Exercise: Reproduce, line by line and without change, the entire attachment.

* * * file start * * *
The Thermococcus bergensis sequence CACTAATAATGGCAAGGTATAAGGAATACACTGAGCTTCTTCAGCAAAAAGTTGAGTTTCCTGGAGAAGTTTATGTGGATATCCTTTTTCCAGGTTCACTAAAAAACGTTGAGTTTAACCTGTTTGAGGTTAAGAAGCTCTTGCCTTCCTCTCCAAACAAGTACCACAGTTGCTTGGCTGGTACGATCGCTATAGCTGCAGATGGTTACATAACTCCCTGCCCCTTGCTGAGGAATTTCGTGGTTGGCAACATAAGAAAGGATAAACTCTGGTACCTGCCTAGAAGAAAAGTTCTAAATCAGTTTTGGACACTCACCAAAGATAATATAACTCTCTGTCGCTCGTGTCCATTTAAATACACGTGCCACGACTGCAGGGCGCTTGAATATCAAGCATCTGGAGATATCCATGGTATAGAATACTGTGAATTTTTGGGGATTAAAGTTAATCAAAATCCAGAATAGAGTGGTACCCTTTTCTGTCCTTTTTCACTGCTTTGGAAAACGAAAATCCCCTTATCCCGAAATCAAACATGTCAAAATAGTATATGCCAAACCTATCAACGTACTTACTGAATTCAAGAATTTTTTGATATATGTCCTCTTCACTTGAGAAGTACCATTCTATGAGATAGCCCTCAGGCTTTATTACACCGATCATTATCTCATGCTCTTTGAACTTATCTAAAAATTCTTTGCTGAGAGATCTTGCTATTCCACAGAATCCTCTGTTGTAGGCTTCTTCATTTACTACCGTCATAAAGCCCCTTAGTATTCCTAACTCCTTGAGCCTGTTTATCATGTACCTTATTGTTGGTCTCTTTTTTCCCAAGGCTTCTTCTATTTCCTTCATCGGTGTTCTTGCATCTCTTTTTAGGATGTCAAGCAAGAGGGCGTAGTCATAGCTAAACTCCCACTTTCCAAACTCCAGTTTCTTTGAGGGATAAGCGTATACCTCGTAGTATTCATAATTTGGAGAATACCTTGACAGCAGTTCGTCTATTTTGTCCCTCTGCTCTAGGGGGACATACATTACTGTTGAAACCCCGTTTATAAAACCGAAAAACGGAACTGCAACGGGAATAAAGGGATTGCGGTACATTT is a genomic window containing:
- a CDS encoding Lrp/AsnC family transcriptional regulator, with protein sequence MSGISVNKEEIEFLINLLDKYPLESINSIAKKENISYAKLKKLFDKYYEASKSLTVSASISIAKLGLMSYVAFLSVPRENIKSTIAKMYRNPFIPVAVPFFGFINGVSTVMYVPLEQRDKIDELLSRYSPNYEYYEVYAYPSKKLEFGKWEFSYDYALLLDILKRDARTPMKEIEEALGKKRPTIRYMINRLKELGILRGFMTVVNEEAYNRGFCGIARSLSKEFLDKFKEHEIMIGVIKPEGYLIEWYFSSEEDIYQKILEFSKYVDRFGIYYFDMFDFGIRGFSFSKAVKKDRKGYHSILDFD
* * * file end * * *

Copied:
The Thermococcus bergensis sequence CACTAATAATGGCAAGGTATAAGGAATACACTGAGCTTCTTCAGCAAAAAGTTGAGTTTCCTGGAGAAGTTTATGTGGATATCCTTTTTCCAGGTTCACTAAAAAACGTTGAGTTTAACCTGTTTGAGGTTAAGAAGCTCTTGCCTTCCTCTCCAAACAAGTACCACAGTTGCTTGGCTGGTACGATCGCTATAGCTGCAGATGGTTACATAACTCCCTGCCCCTTGCTGAGGAATTTCGTGGTTGGCAACATAAGAAAGGATAAACTCTGGTACCTGCCTAGAAGAAAAGTTCTAAATCAGTTTTGGACACTCACCAAAGATAATATAACTCTCTGTCGCTCGTGTCCATTTAAATACACGTGCCACGACTGCAGGGCGCTTGAATATCAAGCATCTGGAGATATCCATGGTATAGAATACTGTGAATTTTTGGGGATTAAAGTTAATCAAAATCCAGAATAGAGTGGTACCCTTTTCTGTCCTTTTTCACTGCTTTGGAAAACGAAAATCCCCTTATCCCGAAATCAAACATGTCAAAATAGTATATGCCAAACCTATCAACGTACTTACTGAATTCAAGAATTTTTTGATATATGTCCTCTTCACTTGAGAAGTACCATTCTATGAGATAGCCCTCAGGCTTTATTACACCGATCATTATCTCATGCTCTTTGAACTTATCTAAAAATTCTTTGCTGAGAGATCTTGCTATTCCACAGAATCCTCTGTTGTAGGCTTCTTCATTTACTACCGTCATAAAGCCCCTTAGTATTCCTAACTCCTTGAGCCTGTTTATCATGTACCTTATTGTTGGTCTCTTTTTTCCCAAGGCTTCTTCTATTTCCTTCATCGGTGTTCTTGCATCTCTTTTTAGGATGTCAAGCAAGAGGGCGTAGTCATAGCTAAACTCCCACTTTCCAAACTCCAGTTTCTTTGAGGGATAAGCGTATACCTCGTAGTATTCATAATTTGGAGAATACCTTGACAGCAGTTCGTCTATTTTGTCCCTCTGCTCTAGGGGGACATACATTACTGTTGAAACCCCGTTTATAAAACCGAAAAACGGAACTGCAACGGGAATAAAGGGATTGCGGTACATTT is a genomic window containing:
- a CDS encoding Lrp/AsnC family transcriptional regulator, with protein sequence MSGISVNKEEIEFLINLLDKYPLESINSIAKKENISYAKLKKLFDKYYEASKSLTVSASISIAKLGLMSYVAFLSVPRENIKSTIAKMYRNPFIPVAVPFFGFINGVSTVMYVPLEQRDKIDELLSRYSPNYEYYEVYAYPSKKLEFGKWEFSYDYALLLDILKRDARTPMKEIEEALGKKRPTIRYMINRLKELGILRGFMTVVNEEAYNRGFCGIARSLSKEFLDKFKEHEIMIGVIKPEGYLIEWYFSSEEDIYQKILEFSKYVDRFGIYYFDMFDFGIRGFSFSKAVKKDRKGYHSILDFD